02 Nov 2020
I've taken a lot of photos of Royal York Crescent over the years. This time I walked right to the dead-end bit at the far west corner and found a plaque to the Empress of the French. Call me hard to impress, but among the scientists, novelists, architects and artists whose plaques litter the rest of the area, that seems quite minor claim to fame.
And in between times were the Napoleonic Wars, which probably explains the desire for a barracks.
06 Nov 2020
It's surprisingly easy to overlook the giant Wesleyan Grenville Chapel—now converted into flats—if you've lived here a while. Other sights that seem to slip from my memory include the modest Ashton Avenue, a tidy terrace of little houses on a road that presumably gave its name to the Ashton Avenue bridge.
Muffed for winter, I think!
To prevent the engine running cool in cold weather (and to improve the output of the cabin heater) all 2CVs were supplied with a grille blind (canvas on early cars and a clip-on plastic item called a "muff" in the owner's handbook, on later ones) which blocked around half the aperture to reduce the flow of air to the engine.
09 Nov 2020
I like The Paragon as a terrace, especially the bowed porches. On the other side of the road, a house attic has a stone lion surrounded by rocaille leaves, according to its listing.
I also love the detail of the arrows in the wrought iron of The Mall's balconies. Today I discovered Westfield place, a road I'd never encountered that runs up to the rear of the Coronation Tap. (It's a famous local cider pub, but I've only been in a couple of times. I'm more of a beer man.)
01 Nov 2020
This started as a little local walk with my friend Lisa, but when we randomly met my friends Sarah and Vik at Ashton Court, turned into joining them for a very long wander out to Abbots Leigh Pool. Most of this was well outside my one-mile radius but it was a lovely walk.
15 Nov 2020
My friend Sarah mentioned the high tide and I managed to drag myself out early, though still a little late. We nearly drowned in torrential rain, but the weather changed quickly and we ended up walking over to Bedminster in sunshine.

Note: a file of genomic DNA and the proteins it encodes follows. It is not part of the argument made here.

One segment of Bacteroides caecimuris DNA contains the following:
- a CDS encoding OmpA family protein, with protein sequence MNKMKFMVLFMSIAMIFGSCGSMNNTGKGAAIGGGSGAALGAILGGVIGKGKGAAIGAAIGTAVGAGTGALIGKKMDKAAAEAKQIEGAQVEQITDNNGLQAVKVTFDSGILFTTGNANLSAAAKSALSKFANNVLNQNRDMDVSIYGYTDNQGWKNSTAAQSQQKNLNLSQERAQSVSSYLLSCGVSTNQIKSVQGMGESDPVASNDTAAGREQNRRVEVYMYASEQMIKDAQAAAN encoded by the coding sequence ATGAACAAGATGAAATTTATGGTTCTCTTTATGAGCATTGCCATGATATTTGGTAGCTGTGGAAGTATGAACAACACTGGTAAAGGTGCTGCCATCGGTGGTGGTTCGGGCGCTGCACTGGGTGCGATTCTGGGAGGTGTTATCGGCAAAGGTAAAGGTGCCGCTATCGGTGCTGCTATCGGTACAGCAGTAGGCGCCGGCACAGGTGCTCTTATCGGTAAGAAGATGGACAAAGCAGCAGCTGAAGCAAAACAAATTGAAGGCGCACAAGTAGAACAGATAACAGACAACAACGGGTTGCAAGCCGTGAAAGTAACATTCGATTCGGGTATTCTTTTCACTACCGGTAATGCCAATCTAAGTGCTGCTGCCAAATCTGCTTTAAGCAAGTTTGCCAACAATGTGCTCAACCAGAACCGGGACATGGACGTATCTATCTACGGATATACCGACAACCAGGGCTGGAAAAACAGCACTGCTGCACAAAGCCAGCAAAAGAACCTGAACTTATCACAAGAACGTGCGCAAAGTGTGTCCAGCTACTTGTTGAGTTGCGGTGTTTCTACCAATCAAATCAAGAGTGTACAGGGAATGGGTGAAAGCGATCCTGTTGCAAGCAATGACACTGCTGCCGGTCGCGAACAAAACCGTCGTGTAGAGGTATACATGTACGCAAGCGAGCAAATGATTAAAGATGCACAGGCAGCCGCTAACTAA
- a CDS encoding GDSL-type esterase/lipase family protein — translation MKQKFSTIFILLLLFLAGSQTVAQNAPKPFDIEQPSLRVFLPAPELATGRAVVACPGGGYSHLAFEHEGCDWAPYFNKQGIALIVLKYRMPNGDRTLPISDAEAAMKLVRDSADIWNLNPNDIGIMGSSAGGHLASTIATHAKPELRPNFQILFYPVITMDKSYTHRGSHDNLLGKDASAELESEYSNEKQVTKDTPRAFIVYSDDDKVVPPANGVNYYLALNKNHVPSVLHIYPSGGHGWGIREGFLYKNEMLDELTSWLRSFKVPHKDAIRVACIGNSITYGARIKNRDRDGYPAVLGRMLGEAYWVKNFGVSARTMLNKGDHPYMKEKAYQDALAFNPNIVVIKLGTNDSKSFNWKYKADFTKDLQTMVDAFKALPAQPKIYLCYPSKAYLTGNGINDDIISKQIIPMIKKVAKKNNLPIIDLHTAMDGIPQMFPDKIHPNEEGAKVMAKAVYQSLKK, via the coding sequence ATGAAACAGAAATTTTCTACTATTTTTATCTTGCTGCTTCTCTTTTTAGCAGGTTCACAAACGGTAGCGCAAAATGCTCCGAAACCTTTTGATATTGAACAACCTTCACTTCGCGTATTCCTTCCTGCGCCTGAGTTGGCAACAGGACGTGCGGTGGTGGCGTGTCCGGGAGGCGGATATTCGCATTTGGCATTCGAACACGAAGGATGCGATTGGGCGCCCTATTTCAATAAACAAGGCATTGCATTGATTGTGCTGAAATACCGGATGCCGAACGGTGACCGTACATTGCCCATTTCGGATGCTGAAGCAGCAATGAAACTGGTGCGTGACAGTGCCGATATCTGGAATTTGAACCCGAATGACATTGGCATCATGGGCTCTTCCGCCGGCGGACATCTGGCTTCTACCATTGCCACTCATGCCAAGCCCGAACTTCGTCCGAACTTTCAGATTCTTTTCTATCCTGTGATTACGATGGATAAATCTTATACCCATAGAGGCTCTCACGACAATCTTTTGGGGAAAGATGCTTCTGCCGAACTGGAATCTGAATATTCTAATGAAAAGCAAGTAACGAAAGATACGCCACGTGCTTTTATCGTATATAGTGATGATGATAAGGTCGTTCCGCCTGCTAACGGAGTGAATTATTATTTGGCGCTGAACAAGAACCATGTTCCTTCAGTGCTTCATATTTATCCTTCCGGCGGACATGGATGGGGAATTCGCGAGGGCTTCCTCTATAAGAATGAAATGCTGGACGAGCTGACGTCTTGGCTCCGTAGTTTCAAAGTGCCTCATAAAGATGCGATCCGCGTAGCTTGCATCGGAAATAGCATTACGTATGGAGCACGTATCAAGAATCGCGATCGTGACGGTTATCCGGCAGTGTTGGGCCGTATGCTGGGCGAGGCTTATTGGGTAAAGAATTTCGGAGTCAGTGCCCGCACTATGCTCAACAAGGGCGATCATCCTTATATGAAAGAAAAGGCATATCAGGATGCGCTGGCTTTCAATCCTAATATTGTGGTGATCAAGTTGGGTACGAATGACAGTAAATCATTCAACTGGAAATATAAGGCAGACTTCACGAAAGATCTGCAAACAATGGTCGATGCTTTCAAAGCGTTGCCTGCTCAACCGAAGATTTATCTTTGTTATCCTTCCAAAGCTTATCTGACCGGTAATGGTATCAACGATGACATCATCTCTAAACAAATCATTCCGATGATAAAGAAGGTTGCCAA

21 Nov 2020
A rather more wide-ranging weekend wander with Sarah and Vik, taking in some mock Tudor bits of Bedmo (I should note that I've subsequently been corrected to "Bemmie", but I'm an outsider and have been calling it "Bedmo" for short for decades...), a chunk of Ashton, a path up Rownham Hill called Dead Badger's Bottom(!), The Ashton Court estate, a bit of the UWE campus at Bower Ashton, and some of the Festival Way path.
I have no idea how anyone managed to smack this street furniture so hard, or what direction they came from to do it. It's a pretty straight 30mph road right there, and this is only one side of the dual carriageway. Never seen so much as a near-miss there.
21 Nov 2020
A trip up the hill to get my winter flu jab. I'm not sure I really needed it this year, what with avoiding Covid—I haven't had so much as a sniffle in more than a year—but seeing as they offered... Instead of the doctor's surgery on Pembroke Road, they'd taken over Christ Church, presumably to give more room and ventilation for the necessary social distancing at the moment. As usual, it was their typically efficient operation, and I was in and out in about three minutes.
On the way there and back I snapped as much as I could, but I wanted to be home in time for the first online Times Crossword Championship. As it turned out, I needn't have bothered, as the technology at the Times couldn't keep up with the demand from competitors, and their system just collapsed under the weight of page-views. They tried again the day after, and it collapsed just as badly. Maybe next year...
This wander is split into two parts, as I turned my tech off to go into Christ Church for my jab. The walk home can be found over here.
A long ramble, starting with trying to find the Hot Well of Hotwells and leading up the side of the Avon Gorge to the Downs and then through Clifton for coffee.